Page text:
CDC Director Dr. Rochelle Walensky signed off on a series of recommendations from a panel of advisers late on September 23.
The group said boosters should be offered to people 65 and older, nursing home residents and those ages 50 to 64 who have risky underlying health problems. The extra vaccine dose can also be given to people between the ages of 18 and 64, who are at increased risk of virus exposure because of the work they do.
“As CDC Director, it is my job to recognize where our actions can have the greatest impact,” Walensky said in a statement. “At CDC, we are tasked with analyzing complex, often imperfect data to make concrete recommendations that optimize health. In a pandemic, even with uncertainty, we must take actions that we anticipate will do the greatest good.”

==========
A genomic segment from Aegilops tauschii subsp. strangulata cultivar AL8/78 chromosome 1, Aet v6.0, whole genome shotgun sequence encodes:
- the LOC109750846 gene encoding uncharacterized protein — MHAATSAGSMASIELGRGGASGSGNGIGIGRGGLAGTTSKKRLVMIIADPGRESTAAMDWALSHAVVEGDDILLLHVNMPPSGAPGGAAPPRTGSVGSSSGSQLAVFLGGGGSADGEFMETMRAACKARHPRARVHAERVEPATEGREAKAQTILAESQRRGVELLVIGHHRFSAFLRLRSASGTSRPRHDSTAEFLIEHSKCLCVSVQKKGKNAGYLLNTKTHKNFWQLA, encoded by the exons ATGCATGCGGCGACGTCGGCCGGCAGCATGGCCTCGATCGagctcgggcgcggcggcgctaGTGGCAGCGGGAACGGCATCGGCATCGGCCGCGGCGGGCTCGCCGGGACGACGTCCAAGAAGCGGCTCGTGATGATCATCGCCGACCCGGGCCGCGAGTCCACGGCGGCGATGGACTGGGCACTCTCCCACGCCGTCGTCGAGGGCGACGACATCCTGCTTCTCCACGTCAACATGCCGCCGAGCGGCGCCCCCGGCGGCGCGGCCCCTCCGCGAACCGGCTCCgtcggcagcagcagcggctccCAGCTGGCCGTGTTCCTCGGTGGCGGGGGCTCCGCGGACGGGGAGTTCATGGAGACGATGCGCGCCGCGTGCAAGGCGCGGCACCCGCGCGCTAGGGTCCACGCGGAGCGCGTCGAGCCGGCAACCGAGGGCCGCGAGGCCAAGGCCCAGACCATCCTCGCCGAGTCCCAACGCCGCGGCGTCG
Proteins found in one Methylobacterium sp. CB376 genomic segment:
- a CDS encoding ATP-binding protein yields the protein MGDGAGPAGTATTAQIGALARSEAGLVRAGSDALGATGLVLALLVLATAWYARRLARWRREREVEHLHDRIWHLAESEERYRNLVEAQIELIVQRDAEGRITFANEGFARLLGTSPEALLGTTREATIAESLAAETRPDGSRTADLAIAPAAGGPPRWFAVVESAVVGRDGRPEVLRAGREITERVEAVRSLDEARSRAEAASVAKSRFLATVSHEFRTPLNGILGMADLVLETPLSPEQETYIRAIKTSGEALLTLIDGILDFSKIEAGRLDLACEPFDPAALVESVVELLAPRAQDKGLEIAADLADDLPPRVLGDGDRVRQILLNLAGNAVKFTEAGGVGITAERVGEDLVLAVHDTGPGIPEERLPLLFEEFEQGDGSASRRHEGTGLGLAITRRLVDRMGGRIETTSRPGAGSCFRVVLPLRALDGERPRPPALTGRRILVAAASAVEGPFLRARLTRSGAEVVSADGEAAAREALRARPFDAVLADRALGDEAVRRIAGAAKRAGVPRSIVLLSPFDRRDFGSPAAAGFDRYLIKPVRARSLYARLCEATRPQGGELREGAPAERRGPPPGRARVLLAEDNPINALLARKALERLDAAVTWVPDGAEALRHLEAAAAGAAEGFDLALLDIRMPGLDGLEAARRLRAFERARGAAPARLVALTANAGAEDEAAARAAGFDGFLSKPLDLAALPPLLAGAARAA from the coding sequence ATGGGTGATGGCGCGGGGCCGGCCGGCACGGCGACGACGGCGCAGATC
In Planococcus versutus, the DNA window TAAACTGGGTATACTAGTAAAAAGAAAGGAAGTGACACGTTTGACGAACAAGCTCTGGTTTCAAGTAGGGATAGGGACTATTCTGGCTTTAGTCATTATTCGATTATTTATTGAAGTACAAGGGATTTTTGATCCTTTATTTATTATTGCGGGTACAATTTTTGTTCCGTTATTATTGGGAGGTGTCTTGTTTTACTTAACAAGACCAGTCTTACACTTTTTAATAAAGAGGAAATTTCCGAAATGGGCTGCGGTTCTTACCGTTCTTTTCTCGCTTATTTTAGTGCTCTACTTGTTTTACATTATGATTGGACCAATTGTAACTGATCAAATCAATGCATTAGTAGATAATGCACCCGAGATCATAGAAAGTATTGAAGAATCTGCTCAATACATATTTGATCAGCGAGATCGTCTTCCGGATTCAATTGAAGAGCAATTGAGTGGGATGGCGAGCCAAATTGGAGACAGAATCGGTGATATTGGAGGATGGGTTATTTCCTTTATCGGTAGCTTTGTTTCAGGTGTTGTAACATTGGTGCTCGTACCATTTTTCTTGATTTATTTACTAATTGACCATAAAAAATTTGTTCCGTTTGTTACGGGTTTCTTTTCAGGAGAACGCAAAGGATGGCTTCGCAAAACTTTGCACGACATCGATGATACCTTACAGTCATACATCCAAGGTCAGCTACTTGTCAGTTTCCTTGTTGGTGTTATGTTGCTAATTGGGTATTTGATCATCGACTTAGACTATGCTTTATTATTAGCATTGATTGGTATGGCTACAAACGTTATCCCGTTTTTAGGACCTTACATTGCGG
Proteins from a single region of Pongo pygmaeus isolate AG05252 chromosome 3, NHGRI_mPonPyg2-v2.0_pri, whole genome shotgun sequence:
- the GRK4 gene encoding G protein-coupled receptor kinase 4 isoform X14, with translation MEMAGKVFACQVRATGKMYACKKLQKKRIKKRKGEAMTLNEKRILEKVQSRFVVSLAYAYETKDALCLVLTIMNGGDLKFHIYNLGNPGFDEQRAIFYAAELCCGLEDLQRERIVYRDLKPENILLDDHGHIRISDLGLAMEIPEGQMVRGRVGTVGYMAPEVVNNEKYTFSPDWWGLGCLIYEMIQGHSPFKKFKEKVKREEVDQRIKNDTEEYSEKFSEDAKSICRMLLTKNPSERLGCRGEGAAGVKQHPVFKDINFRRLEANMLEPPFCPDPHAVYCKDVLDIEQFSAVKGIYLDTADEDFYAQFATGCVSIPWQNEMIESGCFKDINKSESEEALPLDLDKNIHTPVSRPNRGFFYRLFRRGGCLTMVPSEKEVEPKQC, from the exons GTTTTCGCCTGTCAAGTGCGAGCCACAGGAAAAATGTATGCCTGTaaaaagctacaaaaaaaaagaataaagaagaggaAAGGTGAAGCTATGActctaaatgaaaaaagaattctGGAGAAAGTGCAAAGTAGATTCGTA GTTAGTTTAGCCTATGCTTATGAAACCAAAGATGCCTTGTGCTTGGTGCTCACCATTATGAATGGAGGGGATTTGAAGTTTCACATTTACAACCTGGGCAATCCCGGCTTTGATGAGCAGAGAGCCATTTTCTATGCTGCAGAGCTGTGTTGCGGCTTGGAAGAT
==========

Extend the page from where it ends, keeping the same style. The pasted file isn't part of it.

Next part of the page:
The CDC also endorsed the vaccine advisers’ recommendation that people ages 18 to 49 with underlying medical conditions get the booster.
The extra dose of the vaccine is only being given to people who received both doses of Pfizer-BioNTech’s COVID-19 vaccine at least six months ago.
Moderna has asked the FDA to authorize booster shots for its vaccine, but has not received approval. Johnson & Johnson released partial data this week that it said showed a booster dose of their vaccine raised immunity, but the company has not yet applied with the FDA for booster dose consideration.
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